Antimicrobial Stewardship functions to prevent excessive antibiotic use as a driver of increased patient care cost, prevent adverse drug side effects and reduce antibiotic resistance. All of these goals are national initiatives of Medicare, but also provide the highest level of patient care with a goal of improved outcomes.

Q. With the increased demand for Infectious Disease services and in light of fewer ID specialists in the area, how has digital health or telehealth been used to address the need and serve patients?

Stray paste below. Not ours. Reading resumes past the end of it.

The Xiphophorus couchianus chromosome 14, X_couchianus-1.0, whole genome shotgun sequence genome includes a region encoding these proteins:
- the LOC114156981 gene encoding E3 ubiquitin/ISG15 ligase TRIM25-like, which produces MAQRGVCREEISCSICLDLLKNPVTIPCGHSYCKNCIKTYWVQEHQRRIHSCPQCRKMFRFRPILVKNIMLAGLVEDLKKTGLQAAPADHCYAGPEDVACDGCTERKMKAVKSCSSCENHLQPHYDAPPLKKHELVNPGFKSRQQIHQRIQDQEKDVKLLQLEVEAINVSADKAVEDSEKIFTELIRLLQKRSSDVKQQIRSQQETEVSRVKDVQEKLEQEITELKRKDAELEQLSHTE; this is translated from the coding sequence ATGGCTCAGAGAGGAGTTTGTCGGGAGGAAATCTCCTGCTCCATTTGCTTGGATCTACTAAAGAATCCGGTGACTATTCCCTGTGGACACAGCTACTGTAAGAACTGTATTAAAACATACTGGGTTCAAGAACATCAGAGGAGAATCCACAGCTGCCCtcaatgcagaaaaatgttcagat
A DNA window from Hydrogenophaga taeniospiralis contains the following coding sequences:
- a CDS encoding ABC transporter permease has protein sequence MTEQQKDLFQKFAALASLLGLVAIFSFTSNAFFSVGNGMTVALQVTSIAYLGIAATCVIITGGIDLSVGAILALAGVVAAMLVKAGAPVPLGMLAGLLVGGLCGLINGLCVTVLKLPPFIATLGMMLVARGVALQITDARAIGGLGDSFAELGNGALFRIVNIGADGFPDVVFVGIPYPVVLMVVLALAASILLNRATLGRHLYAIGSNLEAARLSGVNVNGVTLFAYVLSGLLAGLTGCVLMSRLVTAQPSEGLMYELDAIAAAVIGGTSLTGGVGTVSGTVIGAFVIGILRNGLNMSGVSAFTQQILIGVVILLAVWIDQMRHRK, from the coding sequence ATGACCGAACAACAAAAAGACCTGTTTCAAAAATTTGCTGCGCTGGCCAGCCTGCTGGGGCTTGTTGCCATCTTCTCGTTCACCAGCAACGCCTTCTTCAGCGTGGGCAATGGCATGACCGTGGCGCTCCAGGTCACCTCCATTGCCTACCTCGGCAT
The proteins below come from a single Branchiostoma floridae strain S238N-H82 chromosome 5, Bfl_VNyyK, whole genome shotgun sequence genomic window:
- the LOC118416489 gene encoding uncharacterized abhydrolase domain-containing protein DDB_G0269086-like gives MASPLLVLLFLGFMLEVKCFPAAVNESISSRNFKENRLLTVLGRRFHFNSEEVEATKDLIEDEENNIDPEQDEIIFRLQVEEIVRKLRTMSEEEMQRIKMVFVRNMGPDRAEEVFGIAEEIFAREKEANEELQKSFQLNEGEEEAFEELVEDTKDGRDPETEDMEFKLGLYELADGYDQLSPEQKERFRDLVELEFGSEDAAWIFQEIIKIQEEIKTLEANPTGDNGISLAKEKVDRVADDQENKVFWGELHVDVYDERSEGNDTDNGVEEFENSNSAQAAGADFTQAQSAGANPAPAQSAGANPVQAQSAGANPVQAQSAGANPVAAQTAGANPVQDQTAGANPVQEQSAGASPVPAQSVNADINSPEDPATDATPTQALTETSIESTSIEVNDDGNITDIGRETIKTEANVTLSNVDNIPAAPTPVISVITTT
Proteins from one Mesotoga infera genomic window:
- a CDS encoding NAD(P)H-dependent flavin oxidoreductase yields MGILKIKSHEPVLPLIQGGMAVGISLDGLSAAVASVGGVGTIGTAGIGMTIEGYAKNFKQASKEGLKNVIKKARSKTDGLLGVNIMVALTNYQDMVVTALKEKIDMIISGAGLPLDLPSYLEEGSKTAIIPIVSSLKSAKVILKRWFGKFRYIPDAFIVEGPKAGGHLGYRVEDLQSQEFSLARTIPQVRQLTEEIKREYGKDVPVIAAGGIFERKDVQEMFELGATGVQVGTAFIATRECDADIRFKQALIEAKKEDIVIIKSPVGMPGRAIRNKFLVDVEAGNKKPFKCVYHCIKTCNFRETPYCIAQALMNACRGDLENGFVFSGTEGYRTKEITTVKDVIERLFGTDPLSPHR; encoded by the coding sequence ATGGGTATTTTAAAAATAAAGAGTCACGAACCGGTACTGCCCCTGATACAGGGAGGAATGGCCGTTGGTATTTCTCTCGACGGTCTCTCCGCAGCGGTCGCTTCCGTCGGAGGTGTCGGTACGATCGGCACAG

A. UICOMP Infectious Disease relies on external recruitment of ID specialists as we do not have an Infectious Disease Fellowship in Peoria. There is a national shortfall of Infectious Disease providers. To address the increased regional demand for ID services, UICOMP has trained and employed seven Infectious Disease APNs. This has been a successful expansion of ID services and allows UICOMP to staff the Positive Health Solutions Outpatient Clinic, OSF St. Francis Medical Center Inpatient consult service, and OSF Infectious Disease Outpatient Clinic. UICOMP ID also has developed regional tele-ID coverage to include inpatient and outpatient services for Danville, Pontiac and Bloomington, with planned expansion to western Illinois in 2024.

Q. Locally, what role does Infectious Disease play in supporting organ transplant teams and transplant patients?